Freedom of religion under threat, Canadian bishops warn

Edmonton, Canada - Canada’s Catholic bishops issued an open letter Monday calling on Canadians to stand up for their faith, even if they suffer for it.

The letter, from the Canadian Conference of Catholic Bishops, said they are concerned “radical secularism” is squeezing religion out of public policy debate in countries such as Canada, while internationally Christians are being persecuted in violent attacks.

Edmonton Archbishop Richard Smith said Monday morning that people who act out their faith are praised when they dedicate their efforts to social issues such as caring for the poor or housing the homeless.

“Where things do get a little nasty sometimes is when the freedom of religion and its free expression challenges the status quo,” Smith said.

“For example, if the church speaks out on the right to life, if the church speaks on particular definitions of marriage or family. That’s when you start to hear things like, ‘Just keep this in the private sphere. Keep those beliefs to yourself. That’s OK for the privacy of your home and the privacy of church, but it should have no bearing on the public sphere, on the formulation of public policy.’ ”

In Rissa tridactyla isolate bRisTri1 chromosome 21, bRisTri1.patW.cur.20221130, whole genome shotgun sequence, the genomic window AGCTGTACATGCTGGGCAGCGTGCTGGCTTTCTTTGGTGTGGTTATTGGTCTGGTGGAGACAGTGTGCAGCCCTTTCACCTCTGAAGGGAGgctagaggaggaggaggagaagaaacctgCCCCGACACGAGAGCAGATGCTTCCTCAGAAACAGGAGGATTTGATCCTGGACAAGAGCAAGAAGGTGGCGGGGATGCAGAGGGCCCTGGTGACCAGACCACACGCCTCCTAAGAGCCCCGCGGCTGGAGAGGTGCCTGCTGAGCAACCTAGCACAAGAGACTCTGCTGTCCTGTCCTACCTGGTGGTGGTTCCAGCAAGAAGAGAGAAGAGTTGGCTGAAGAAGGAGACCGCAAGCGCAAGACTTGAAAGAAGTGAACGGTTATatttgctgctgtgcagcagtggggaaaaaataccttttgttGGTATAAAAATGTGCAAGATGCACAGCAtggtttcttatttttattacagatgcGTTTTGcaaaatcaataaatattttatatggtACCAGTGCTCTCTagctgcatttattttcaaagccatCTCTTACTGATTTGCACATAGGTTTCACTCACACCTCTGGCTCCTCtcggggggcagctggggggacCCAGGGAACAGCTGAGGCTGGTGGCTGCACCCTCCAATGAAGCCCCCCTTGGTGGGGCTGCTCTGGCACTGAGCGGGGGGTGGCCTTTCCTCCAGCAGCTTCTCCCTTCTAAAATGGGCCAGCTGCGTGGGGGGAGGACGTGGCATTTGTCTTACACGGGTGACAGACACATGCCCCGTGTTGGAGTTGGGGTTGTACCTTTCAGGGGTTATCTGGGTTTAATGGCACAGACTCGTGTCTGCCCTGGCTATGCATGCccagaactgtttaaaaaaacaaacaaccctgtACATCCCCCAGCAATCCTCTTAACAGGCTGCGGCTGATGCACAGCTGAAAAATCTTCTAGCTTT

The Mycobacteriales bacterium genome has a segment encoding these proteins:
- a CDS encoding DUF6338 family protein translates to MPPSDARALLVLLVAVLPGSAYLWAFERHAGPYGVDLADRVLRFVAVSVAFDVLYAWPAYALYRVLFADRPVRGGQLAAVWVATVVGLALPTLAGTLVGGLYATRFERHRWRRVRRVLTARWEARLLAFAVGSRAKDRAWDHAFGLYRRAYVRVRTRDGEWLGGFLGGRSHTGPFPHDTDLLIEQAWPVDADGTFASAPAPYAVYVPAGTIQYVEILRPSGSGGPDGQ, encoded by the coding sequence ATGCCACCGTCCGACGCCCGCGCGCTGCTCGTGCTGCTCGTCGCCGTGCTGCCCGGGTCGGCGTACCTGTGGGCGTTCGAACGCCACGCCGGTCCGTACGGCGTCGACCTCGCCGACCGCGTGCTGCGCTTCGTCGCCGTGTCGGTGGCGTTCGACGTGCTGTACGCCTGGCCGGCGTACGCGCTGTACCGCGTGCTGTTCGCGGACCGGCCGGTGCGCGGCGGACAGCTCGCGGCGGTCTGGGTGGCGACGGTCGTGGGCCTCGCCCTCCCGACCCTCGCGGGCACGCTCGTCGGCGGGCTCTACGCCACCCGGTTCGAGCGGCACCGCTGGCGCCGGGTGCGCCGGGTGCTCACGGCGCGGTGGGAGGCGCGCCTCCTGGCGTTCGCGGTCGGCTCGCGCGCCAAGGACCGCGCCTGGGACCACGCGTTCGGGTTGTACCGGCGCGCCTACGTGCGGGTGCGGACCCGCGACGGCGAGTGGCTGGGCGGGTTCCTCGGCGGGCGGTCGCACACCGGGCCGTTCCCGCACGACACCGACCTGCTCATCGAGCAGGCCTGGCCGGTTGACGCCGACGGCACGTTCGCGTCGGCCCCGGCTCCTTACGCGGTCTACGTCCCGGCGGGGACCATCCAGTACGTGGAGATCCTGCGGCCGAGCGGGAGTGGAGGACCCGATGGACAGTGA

Smith, who is president of the Canadian Conference of Catholic Bishops, discussed the pastoral letter as part of his annual breakfast with local reporters. Smith said he was glad the issue of conscience rights was raised in Alberta during last month’s provincial election, but said he found the level of debate on the subject disappointing.

The 12-page letter on freedom of religion and conscience rights says that bishops’ concerns in Canada often relate to rules that limit the right to conscientious objection by people in the health care and education sectors, as well as the political realm.

“At times, believers are being legally compelled to exercise their profession without reference to their religious or moral convictions, and even in opposition to them,” the letter says.

“For example, some colleges of physicians require that members who refuse to perform abortions refer patients to another physician willing to do so,” it continues. “Elsewhere pharmacists are being threatened by being forced to have to fill prescriptions for contraceptives or the ‘morning after’ pills; and marriage commissioners in British Columbia, Manitoba, Newfoundland and Saskatchewan must now perform same-sex marriages or resign.”

The bishops urge all Canadians, especially Catholics, to actively get involved in every sector of public life and make their views known.